- explain the drama or novel with a friend, your mom, your husband and write a short paper explaining what you agree and disagree on – my mom thought…
supporting opinions with proof/ evidence to help get ready for IELTS and standardized English exams
‘Some people’ or ‘everyone’ vs. I think Alcestis made the right choice because I think…
1 -teaching grammar, vocabulary and literary terminology through poetry
“July” by John Clare
Loud is the Summer’s busy song,
The smallest breeze can find a tongue,
While insects of each tiny size
Grow teasing with their melodies,
Till noon burns with its blistering breath
Around, and day lies still as death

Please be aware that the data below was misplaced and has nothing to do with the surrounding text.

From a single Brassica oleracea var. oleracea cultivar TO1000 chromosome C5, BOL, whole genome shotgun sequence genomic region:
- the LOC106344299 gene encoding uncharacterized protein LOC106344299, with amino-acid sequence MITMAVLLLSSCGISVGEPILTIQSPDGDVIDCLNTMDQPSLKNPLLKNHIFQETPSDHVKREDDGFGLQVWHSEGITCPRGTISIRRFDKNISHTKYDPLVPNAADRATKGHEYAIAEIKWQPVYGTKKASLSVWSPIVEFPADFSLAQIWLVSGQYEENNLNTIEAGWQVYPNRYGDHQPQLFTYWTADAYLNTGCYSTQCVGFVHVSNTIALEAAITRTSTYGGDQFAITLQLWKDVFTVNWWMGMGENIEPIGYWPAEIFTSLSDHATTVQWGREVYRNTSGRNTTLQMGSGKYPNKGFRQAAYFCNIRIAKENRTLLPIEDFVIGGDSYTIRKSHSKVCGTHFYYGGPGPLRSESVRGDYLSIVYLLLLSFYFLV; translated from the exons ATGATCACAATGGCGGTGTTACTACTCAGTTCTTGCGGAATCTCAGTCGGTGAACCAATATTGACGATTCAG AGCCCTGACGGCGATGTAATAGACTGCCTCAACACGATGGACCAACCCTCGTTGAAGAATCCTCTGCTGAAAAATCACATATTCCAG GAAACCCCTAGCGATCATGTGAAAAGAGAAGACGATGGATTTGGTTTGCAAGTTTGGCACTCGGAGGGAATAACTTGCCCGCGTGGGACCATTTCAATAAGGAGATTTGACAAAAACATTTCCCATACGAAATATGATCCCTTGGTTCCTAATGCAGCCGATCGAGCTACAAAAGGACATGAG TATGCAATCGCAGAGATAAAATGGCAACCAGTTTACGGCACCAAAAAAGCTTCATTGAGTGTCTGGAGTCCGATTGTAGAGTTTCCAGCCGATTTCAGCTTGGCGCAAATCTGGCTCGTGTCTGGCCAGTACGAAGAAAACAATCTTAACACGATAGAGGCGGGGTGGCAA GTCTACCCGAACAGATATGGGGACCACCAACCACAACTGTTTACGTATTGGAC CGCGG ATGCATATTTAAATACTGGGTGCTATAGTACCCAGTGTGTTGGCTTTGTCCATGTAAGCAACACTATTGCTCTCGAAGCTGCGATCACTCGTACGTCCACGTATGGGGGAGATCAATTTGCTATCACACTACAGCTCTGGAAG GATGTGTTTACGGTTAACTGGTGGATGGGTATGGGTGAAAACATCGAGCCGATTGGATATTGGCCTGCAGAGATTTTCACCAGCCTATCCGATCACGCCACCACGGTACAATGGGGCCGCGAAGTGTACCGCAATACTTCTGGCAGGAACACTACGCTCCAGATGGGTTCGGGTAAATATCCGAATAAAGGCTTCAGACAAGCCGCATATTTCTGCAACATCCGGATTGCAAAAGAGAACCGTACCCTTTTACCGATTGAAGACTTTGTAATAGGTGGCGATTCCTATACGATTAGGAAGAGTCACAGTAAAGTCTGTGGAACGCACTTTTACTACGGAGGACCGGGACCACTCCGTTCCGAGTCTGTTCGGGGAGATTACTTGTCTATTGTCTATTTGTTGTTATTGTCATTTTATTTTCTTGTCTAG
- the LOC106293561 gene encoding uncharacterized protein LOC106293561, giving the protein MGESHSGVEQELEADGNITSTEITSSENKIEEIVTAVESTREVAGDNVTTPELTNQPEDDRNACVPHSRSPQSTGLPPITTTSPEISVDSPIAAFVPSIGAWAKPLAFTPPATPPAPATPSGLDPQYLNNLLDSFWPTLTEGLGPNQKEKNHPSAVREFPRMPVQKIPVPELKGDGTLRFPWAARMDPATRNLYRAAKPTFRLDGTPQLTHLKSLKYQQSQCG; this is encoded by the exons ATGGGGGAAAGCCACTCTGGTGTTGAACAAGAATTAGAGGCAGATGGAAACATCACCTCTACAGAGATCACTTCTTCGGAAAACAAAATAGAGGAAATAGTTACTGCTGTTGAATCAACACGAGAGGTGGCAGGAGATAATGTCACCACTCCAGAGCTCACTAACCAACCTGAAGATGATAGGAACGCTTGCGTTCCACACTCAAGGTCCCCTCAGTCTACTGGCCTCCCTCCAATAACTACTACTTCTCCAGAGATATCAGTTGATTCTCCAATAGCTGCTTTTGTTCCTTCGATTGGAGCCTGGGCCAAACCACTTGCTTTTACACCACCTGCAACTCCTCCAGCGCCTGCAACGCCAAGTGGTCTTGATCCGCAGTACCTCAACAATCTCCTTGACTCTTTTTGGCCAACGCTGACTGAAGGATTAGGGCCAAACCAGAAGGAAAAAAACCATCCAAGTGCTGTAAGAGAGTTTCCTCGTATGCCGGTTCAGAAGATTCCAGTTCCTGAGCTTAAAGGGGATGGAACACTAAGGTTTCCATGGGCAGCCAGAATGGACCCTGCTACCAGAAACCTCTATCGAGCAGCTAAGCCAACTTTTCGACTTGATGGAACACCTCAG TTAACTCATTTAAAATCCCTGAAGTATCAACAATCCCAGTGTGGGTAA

The cricket on its bank is dumb;
The very flies forget to hum;
And, save the wagon rocking round,
The landscape sleeps without a sound.
The breeze is stopped, the lazy bough
Hath not a leaf that danceth now;
- topic students can relate to – hot weather, sleeping in the middle of the day
- metaphors and simile – Summer’s busy song, day lies still as death
- alliterations – sleeps without a sound
- expand vocabulary – breeze, tiny, melodies
- double meanings – bank and dumb
- grammar – hath, danceth
2 – picking an interesting text so that students want to read and discuss
Philoketes by Sophocles
This drama is based on one of the stories from the siege of Troy. On the way to Troy, the soldier Philoketes is hurt and his wound does not heal, so he is left on a desert island by Odysseus. After ten years of fighting against Troy, Odysseus is told that the Greeks will never win Troy without Philoketes and his magic bow so Odysseus goes back to the island,